Local journalism was dealt another blow last week when DNAInfo and Gothamist were shut down by their billionaire owner.

Joe Ricketts, chief executive officer of DNAInfo and Gothamist and the founder of TD Ameritrade, shut down all DNAInfo and Gothamist affiliated websites (including DCist and SFist) a week after the National Labor Relations Board conducted a formal vote that resulted in DNAInfo New York and Gothamist employees joining the Writers Guild of America East.

Workers voted to join the union in April, but Ricketts didn’t recognize the union. The NLRB required management to begin collective bargaining with the union. Ricketts shut the sites down instead.

In his letter explaining the shutdown, Ricketts touted both websites’ ability to deliver news to more than half a million people’s email inboxes and the millions of visits to the sites.

“I believe we’ve left the world a better place,” wrote Ricketts.

He continued, “But DNAInfo is, at the end of the day, a business, and businesses need to be economically successful if they are to endure. And while we made important progress toward building DNAInfo into a successful business, in the end, that progress hasn’t been sufficient to support the tremendous effort and expense needed to produce the type of journalism on which the company was founded. I want to thank our readers for their support and loyalty through the years. And I want to thank our employees for their tireless effort and dedication.”

Ricketts’s son, Thomas, is the owner and chairman of the Chicago Cubs baseball team.

The Writers Guild of America was quick to express disappointment over Ricketts actions.

“We are deeply concerned by Joe Ricketts’ decision to shut down DNAInfo New York and Gothamist, along with their respective local outlets,” read the WGA East statement. “The New York offices of DNAInfo and Gothamist recently voted to unionize, and it is no secret that threats were made to these workers during the organizing drive.” Union officials said they will pursue potential areas of recourse.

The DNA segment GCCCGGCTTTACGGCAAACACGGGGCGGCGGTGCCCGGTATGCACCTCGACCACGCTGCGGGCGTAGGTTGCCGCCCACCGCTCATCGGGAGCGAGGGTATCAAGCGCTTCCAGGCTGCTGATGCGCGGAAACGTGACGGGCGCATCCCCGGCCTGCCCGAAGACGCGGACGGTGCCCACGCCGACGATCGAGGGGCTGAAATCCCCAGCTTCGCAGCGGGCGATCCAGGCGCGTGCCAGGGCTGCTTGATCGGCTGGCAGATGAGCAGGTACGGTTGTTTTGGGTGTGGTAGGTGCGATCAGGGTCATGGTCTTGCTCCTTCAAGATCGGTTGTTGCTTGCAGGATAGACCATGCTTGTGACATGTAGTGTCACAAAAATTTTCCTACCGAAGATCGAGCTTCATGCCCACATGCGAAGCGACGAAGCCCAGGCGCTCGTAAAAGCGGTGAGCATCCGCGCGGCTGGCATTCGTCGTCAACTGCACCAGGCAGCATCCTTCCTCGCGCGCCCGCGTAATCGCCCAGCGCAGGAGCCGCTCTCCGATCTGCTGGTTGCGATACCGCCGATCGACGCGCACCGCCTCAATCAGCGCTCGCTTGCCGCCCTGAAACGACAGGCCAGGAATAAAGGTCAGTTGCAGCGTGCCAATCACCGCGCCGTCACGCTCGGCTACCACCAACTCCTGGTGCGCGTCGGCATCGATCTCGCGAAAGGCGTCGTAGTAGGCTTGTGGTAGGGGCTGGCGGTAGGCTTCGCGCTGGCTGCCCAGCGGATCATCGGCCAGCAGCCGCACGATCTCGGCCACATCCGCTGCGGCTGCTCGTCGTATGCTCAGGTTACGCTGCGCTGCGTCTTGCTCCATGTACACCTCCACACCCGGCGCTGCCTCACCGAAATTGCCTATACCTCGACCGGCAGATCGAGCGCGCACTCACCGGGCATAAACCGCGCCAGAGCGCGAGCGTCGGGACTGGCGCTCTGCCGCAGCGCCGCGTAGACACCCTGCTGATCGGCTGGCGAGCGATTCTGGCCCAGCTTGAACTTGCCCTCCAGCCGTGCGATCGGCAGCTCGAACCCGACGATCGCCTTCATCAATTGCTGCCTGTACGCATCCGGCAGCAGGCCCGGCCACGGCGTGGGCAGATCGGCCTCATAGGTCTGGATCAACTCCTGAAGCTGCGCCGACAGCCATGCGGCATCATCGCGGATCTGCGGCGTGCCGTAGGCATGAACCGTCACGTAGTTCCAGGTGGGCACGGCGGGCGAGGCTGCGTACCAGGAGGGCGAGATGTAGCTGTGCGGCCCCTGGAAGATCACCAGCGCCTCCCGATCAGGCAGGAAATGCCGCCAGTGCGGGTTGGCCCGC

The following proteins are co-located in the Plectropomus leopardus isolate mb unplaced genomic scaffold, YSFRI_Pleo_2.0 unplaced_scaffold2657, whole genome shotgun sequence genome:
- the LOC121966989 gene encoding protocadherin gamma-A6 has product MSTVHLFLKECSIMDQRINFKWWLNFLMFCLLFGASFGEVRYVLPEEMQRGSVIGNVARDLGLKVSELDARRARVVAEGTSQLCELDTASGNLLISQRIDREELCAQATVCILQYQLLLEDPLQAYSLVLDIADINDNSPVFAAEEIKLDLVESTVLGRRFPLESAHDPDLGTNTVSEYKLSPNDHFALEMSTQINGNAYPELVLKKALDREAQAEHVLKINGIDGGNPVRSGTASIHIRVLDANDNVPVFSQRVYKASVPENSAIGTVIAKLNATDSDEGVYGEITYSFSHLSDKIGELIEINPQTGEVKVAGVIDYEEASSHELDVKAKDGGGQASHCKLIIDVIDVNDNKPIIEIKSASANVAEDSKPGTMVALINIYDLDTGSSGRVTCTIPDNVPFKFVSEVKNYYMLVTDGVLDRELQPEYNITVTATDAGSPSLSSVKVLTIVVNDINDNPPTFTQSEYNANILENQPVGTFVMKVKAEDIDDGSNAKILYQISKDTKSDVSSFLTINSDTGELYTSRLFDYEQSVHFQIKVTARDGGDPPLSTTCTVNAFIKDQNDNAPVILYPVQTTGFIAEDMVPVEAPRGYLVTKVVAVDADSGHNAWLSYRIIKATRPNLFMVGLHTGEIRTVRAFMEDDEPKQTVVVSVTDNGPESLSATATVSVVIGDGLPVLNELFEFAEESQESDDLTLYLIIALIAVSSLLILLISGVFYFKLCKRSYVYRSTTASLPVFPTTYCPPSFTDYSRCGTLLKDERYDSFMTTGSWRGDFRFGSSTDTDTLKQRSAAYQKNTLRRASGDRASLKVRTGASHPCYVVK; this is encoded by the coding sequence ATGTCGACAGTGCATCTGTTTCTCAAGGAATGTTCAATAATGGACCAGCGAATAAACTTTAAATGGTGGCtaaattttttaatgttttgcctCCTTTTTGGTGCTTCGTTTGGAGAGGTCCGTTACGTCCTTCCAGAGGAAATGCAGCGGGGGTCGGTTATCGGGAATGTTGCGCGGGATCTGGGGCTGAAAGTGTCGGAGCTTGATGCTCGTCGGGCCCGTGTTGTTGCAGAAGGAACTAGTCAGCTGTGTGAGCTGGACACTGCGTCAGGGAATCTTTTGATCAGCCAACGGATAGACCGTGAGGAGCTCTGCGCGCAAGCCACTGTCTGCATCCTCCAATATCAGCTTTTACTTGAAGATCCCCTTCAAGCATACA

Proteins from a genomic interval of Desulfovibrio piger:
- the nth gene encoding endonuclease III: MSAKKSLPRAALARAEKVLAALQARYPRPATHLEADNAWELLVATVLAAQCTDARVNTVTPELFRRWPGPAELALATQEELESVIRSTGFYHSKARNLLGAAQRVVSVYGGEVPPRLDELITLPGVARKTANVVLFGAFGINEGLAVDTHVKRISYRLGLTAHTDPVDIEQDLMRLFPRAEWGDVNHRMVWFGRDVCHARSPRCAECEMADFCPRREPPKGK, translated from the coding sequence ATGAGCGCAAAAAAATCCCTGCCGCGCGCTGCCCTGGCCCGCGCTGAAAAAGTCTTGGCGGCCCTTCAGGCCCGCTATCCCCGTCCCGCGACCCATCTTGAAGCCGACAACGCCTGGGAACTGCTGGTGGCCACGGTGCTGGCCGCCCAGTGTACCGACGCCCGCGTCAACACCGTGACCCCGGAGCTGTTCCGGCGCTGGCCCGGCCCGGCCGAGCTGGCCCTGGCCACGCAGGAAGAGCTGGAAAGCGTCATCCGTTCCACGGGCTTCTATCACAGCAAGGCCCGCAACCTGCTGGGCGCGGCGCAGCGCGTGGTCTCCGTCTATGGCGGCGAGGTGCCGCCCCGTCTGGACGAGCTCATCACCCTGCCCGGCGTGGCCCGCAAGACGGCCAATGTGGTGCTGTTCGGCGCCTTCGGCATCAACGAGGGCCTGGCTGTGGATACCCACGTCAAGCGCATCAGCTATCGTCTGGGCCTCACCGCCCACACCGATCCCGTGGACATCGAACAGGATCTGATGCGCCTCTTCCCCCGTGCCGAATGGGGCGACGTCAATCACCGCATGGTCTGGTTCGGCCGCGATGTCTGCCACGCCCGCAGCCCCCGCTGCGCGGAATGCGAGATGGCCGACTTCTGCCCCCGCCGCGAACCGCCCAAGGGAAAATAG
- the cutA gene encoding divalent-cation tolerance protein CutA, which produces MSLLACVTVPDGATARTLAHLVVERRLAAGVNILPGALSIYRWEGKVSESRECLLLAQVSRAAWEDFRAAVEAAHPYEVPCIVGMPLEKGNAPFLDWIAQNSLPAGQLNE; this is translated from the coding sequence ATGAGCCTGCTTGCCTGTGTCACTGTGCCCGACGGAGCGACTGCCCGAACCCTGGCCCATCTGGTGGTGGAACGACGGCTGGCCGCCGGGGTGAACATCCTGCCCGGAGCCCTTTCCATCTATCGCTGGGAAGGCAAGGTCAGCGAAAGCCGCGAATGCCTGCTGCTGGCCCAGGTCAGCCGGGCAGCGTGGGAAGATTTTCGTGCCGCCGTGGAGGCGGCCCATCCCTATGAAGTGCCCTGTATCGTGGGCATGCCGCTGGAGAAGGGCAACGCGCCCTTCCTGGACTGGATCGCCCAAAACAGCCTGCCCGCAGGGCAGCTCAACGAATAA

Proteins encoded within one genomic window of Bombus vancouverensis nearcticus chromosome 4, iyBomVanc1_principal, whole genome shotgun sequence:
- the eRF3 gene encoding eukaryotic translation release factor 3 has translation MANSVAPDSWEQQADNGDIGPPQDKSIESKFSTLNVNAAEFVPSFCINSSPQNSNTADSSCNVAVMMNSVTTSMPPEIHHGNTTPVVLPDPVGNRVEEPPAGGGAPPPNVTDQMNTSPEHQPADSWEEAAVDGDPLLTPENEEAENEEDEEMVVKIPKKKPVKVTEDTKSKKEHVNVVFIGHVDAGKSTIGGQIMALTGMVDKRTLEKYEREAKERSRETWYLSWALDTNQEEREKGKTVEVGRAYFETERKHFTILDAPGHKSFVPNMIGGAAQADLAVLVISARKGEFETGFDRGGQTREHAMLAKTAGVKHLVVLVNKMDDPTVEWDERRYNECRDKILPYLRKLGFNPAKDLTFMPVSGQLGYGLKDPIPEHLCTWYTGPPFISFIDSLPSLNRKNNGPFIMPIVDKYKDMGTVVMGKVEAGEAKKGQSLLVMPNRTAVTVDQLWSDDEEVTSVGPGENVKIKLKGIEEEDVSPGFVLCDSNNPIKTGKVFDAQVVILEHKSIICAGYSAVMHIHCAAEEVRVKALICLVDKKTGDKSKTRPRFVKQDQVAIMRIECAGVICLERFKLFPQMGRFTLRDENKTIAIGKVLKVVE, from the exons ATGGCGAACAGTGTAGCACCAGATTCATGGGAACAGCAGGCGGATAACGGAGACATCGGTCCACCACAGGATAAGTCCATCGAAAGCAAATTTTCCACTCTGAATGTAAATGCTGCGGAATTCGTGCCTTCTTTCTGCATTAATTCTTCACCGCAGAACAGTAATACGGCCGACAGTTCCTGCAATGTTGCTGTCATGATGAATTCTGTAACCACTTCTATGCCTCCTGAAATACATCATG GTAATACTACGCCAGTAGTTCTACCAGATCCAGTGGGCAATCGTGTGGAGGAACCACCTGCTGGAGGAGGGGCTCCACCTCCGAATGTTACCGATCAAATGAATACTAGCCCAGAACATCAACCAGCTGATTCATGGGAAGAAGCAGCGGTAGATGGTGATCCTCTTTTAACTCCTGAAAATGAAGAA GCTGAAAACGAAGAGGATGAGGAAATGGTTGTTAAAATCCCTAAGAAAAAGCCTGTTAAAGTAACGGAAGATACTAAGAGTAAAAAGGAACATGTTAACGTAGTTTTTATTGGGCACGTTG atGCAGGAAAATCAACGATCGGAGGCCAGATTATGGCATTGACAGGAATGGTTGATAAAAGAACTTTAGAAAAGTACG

The New York Working Families Party put out a statement decrying the demise of the local news sites and denouncing Ricketts because he “killed 115 jobs, and deleted more than a decade’s worth of archives in a retaliatory tantrum days after his employees decided to unionize.”

The statement continued, “This was not a business decision, but a political act.”

Ricketts initially deleted the archives, leaving his former employees without clips and taking away the footprint of an entity that kept New York up to date on people in power.

“Whatever interest Mr. Ricketts may have possessed one time in ‘supporting exceptional neighborhood storytelling,’ was laid to waste by his actions,” added New York City Council Member I. Daneek Miller in a statement.

Former DNAInfo New York and Gothamist employees held a rally at City Hall Monday, joined by Public Advocate Letitia James, New York City Councilman Jumaane Williams and New York City Comptroller Scott Stringer and by 32BJ SEIU and SAG-AFTRA.

James said that DNAInfo NY and Gothamist employees are “representing people who don’t have a force who are often ignored.”

She continued, “The voice of these workers, the voice of these journalists, will not be silent.”

Brendan O’Connor of Gizmodo Media, formerly known as Gawker Media, experienced being a part of a media entity dying at the hands of a billionaire. Silicon Valley investor Peter Thiel has spent close to $10 million funding third-party lawsuits against Gawker as revenge for how they covered his dating life, including noting that he’s gay.

O’Connor spoke at the rally and said, “If you are not organized in your workplace, get organizing. The workers have the power apart from the union, apart from our elected officials. It’s the worker that decides what happens in this town and this country if we use our power.”

O’Connor continued, “What happened last week is a single event in a decades long war against workers. It is class warfare.”